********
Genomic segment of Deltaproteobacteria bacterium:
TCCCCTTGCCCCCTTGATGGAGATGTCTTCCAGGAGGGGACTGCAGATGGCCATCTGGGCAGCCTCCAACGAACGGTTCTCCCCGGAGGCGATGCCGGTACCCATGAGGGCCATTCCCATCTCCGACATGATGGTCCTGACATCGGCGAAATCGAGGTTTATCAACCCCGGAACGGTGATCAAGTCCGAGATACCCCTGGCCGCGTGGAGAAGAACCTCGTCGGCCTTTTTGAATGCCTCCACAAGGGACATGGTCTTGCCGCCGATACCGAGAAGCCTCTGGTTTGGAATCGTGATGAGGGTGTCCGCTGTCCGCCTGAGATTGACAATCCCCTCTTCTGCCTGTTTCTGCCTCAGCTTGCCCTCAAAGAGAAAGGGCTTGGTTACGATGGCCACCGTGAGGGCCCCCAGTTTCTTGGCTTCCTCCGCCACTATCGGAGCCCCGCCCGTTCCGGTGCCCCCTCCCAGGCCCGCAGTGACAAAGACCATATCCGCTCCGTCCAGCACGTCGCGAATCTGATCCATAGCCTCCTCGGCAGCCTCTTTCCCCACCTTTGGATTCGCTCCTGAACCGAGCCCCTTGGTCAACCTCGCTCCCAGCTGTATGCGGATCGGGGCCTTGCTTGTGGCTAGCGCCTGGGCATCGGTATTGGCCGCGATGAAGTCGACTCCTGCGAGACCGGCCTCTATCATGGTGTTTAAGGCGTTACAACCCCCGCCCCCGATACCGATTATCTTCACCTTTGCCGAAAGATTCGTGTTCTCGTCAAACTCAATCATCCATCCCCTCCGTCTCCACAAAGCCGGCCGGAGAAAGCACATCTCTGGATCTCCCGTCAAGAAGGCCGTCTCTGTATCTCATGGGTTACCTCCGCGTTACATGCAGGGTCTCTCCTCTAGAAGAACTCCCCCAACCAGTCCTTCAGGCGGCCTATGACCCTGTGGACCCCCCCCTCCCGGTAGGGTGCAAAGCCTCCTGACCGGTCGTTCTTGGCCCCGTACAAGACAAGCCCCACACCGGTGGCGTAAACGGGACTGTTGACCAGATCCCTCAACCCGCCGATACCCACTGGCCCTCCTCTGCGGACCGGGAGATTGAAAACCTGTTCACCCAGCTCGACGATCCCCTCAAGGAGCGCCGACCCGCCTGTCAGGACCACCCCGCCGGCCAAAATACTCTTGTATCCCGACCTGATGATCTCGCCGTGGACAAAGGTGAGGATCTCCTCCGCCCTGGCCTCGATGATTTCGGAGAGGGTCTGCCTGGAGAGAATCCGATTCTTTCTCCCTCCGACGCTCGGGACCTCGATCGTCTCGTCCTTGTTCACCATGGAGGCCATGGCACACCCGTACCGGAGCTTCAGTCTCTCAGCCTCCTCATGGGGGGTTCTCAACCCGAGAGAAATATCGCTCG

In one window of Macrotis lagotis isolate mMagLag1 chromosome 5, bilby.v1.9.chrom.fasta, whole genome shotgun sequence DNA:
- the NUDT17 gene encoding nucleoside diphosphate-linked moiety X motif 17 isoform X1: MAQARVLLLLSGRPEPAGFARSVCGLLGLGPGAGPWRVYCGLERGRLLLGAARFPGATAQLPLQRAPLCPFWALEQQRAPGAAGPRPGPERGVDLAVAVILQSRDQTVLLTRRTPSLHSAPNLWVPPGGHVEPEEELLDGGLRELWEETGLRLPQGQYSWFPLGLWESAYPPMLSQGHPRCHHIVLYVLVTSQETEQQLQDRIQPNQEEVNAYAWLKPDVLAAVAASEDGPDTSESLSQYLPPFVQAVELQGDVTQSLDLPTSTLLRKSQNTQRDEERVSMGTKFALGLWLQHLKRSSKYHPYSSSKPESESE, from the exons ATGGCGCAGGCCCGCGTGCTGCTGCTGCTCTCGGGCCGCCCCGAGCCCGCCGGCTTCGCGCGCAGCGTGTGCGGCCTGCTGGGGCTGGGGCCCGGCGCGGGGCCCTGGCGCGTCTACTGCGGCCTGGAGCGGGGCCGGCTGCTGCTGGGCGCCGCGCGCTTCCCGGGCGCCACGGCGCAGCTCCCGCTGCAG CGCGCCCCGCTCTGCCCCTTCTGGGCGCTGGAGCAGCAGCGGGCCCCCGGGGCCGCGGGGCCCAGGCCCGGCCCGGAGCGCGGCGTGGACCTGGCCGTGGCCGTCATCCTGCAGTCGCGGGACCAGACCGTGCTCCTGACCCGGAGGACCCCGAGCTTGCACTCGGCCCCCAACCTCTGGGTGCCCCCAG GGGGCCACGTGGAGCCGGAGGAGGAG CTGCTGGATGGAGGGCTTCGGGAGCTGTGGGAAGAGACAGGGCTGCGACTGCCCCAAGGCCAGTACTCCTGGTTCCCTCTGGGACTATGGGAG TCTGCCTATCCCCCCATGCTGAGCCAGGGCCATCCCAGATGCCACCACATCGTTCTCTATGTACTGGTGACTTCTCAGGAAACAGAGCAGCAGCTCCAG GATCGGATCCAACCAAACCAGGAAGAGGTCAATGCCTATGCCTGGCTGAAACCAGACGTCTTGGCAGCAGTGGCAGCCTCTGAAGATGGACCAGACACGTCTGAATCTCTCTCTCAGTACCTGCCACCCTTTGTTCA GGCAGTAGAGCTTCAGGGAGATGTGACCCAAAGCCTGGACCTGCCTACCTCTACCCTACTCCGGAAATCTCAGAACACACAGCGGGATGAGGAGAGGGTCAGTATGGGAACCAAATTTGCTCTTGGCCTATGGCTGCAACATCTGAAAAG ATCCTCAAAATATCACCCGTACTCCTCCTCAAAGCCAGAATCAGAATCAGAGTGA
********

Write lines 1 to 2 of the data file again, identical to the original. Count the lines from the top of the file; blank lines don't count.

Genomic segment of Deltaproteobacteria bacterium:
TCCCCTTGCCCCCTTGATGGAGATGTCTTCCAGGAGGGGACTGCAGATGGCCATCTGGGCAGCCTCCAACGAACGGTTCTCCCCGGAGGCGATGCCGGTACCCATGAGGGCCATTCCCATCTCCGACATGATGGTCCTGACATCGGCGAAATCGAGGTTTATCAACCCCGGAACGGTGATCAAGTCCGAGATACCCCTGGCCGCGTGGAGAAGAACCTCGTCGGCCTTTTTGAATGCCTCCACAAGGGACATGGTCTTGCCGCCGATACCGAGAAGCCTCTGGTTTGGAATCGTGATGAGGGTGTCCGCTGTCCGCCTGAGATTGACAATCCCCTCTTCTGCCTGTTTCTGCCTCAGCTTGCCCTCAAAGAGAAAGGGCTTGGTTACGATGGCCACCGTGAGGGCCCCCAGTTTCTTGGCTTCCTCCGCCACTATCGGAGCCCCGCCCGTTCCGGTGCCCCCTCCCAGGCCCGCAGTGACAAAGACCATATCCGCTCCGTCCAGCACGTCGCGAATCTGATCCATAGCCTCCTCGGCAGCCTCTTTCCCCACCTTTGGATTCGCTCCTGAACCGAGCCCCTTGGTCAACCTCGCTCCCAGCTGTATGCGGATCGGGGCCTTGCTTGTGGCTAGCGCCTGGGCATCGGTATTGGCCGCGATGAAGTCGACTCCTGCGAGACCGGCCTCTATCATGGTGTTTAAGGCGTTACAACCCCCGCCCCCGATACCGATTATCTTCACCTTTGCCGAAAGATTCGTGTTCTCGTCAAACTCAATCATCCATCCCCTCCGTCTCCACAAAGCCGGCCGGAGAAAGCACATCTCTGGATCTCCCGTCAAGAAGGCCGTCTCTGTATCTCATGGGTTACCTCCGCGTTACATGCAGGGTCTCTCCTCTAGAAGAACTCCCCCAACCAGTCCTTCAGGCGGCCTATGACCCTGTGGACCCCCCCCTCCCGGTAGGGTGCAAAGCCTCCTGACCGGTCGTTCTTGGCCCCGTACAAGACAAGCCCCACACCGGTGGCGTAAACGGGACTGTTGACCAGATCCCTCAACCCGCCGATACCCACTGGCCCTCCTCTGCGGACCGGGAGATTGAAAACCTGTTCACCCAGCTCGACGATCCCCTCAAGGAGCGCCGACCCGCCTGTCAGGACCACCCCGCCGGCCAAAATACTCTTGTATCCCGACCTGATGATCTCGCCGTGGACAAAGGTGAGGATCTCCTCCGCCCTGGCCTCGATGATTTCGGAGAGGGTCTGCCTGGAGAGAATCCGATTCTTTCTCCCTCCGACGCTCGGGACCTCGATCGTCTCGTCCTTGTTCACCATGGAGGCCATGGCACACCCGTACCGGAGCTTCAGTCTCTCAGCCTCCTCATGGGGGGTTCTCAACCCGAGAGAAATATCGCTCG